Race and Health Care Get Listeners Blogging
MICHEL MARTIN, host:
And now it's time for Backtalk where we lift the curtain on what's happening in the Tell Me More blogosphere and get a chance to hear from you, our listeners. Lee Hill, our digital media guy, is here with me as always. Hey, Lee. What's up?
LEE HILL: Hey Michel. Now you remember that we started this week with this commentary from you.
MARTIN: Can I just tell you what I think this debate is really about is acknowledging privilege. In this country, we hate to acknowledge that any of us gets any sort of leg up at all. In fact, the more privileged you are, it seems the less likely you are to admit it.
HILL: Now those thoughts registered with quite a number of folks out there prompting us to receive notes like this one from Betty.
BETTY (Caller): The lack of privilege perceived by the economically privileged is a breath-taking fact. As a middle-aged educated white woman from an upper-middle income upbringing, I've led a distinctly lower middle income upper low income adulthood. I can tell you that the difference is as noticeable to me as it is not to its regular recipients. Can you hear the echoes of white privilege here? I can.
MARTIN: Thank you, Betty. Speaking of racial attitudes, this week we also talked with a group of reporters about the challenges they face in covering the 2008 presidential campaign. We wanted to know particularly how they factor sometimes complicated issues of race into their reporting. During that conversation, we also ask you to tell us how fairly you feel the campaign season is being covered with respect to race. Here's what we heard from Megan (ph).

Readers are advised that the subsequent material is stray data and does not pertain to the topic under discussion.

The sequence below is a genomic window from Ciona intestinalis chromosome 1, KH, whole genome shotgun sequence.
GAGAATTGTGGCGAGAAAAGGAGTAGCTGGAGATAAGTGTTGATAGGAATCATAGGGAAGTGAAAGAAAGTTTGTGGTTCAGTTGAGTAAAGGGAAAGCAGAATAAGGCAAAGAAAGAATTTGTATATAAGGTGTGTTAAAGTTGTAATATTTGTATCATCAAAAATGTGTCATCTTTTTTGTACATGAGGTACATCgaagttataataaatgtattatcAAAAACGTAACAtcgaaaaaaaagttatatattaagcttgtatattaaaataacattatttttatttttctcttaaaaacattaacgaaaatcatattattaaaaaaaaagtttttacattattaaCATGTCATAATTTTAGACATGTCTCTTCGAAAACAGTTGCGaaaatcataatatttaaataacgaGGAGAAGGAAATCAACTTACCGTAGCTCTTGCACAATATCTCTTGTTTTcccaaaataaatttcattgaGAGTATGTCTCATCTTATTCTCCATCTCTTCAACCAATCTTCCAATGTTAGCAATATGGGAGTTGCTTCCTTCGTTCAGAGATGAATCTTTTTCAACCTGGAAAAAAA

MEGAN (Caller): I'm a college educated woman, white Hispanic in her 50s. I'm tired of seeing slice and dice and hearing every single permutation of how people think other groups are going to vote. I do not think that it's helpful. I think it can be very distructive. I think once in awhile, taking a little poke is OK, but the focus has been extreme.
HILL: OK, Megan, thanks for that. And yesterday we brought listeners an interesting story on health care in this country. We talked about how some hospitals are deporting seriously ill undocumented immigrants who cannot pay for long-term care. Now given the nature of the subject, it didn't take long at all for listeners to weigh in on this. Let's take a listen.
JOSHUA (Caller): My name is Joshua. I work in health care in the Washington, D.C. area. Like the gentleman said before, he said a lot of hospitals are for profit, and I work for one that is a for-profit hospital. I'm really not surprised at what you guys are discussing, and I think it needs some more discussion on a more grand scale because it affects everyone.
MARTIN: Thank you, Joshua. And speaking of health care, we also received a very personal reflection from blogger DJ in response to a conversation that we had early in the week with activist Phil Wilson about the prevalence of HIV/AIDS in the African-American community. I'm going to read a portion of it. DJ writes "I'm a black gay man who is HIV positive. I did not contract HIV because the Bush administration didn't provide me with enough AIDS education. I contracted HIV because I had unprotected sex with a multitude of strangers trying to fill the void of an absent father. If Phil Wilson wants to come up with a strategy of fighting AIDS in the black community, he should suggest that black women wait to have children with men they are married and committed to and that black men remain in the home and raise these children, build their characters, and instill in them the values that might prevent one from contracting HIV."
Thank you DJ for that, and thank you Lee.
HILL: Thank you, Michel.
MARTIN: Now remember, with Tell Me More, the conversation never ends. To tell us more about what you think, you can call our comment line at 202-842-3522. That number again is 202-842-3522. Or go to the Tell Me More page at npr.org and blog it out.
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